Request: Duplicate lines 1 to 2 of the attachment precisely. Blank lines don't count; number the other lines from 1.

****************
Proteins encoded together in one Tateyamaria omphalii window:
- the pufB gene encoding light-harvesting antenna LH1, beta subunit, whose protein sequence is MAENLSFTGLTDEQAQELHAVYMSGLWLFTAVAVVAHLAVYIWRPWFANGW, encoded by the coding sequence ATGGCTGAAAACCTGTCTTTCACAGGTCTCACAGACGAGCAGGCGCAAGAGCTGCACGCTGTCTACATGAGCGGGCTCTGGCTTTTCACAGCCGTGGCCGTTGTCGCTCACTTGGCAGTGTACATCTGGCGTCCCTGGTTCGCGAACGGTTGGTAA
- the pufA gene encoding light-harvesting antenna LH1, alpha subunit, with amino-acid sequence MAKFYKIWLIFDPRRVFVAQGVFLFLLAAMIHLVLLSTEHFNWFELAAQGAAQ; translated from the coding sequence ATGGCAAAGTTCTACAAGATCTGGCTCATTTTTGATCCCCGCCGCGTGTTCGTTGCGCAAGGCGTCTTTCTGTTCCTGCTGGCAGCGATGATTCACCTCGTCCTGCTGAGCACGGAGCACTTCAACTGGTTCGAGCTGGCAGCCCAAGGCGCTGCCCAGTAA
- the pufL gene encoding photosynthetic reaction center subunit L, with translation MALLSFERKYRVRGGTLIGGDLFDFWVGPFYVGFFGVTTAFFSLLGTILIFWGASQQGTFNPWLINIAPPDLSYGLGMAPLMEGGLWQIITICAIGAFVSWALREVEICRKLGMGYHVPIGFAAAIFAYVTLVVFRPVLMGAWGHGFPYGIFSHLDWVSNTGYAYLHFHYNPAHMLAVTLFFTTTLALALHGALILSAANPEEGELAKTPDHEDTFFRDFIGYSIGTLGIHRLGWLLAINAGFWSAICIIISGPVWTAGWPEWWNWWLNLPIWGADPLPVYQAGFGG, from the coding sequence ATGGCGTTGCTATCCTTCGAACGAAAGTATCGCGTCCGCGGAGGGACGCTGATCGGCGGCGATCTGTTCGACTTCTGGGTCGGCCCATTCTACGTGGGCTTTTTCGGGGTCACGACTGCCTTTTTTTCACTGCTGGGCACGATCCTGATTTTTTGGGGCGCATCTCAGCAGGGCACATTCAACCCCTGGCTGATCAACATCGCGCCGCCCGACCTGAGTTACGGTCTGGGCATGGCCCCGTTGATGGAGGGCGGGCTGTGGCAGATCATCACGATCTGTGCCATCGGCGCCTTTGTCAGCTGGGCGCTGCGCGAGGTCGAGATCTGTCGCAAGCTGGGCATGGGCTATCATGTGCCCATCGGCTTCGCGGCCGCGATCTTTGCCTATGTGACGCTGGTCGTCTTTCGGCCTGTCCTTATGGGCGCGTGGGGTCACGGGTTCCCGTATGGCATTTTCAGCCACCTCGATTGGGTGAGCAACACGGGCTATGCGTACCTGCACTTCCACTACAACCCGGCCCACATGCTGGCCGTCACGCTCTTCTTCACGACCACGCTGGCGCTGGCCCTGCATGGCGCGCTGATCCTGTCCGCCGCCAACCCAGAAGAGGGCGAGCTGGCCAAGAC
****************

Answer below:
Proteins encoded together in one Tateyamaria omphalii window:
- the pufB gene encoding light-harvesting antenna LH1, beta subunit, whose protein sequence is MAENLSFTGLTDEQAQELHAVYMSGLWLFTAVAVVAHLAVYIWRPWFANGW, encoded by the coding sequence ATGGCTGAAAACCTGTCTTTCACAGGTCTCACAGACGAGCAGGCGCAAGAGCTGCACGCTGTCTACATGAGCGGGCTCTGGCTTTTCACAGCCGTGGCCGTTGTCGCTCACTTGGCAGTGTACATCTGGCGTCCCTGGTTCGCGAACGGTTGGTAA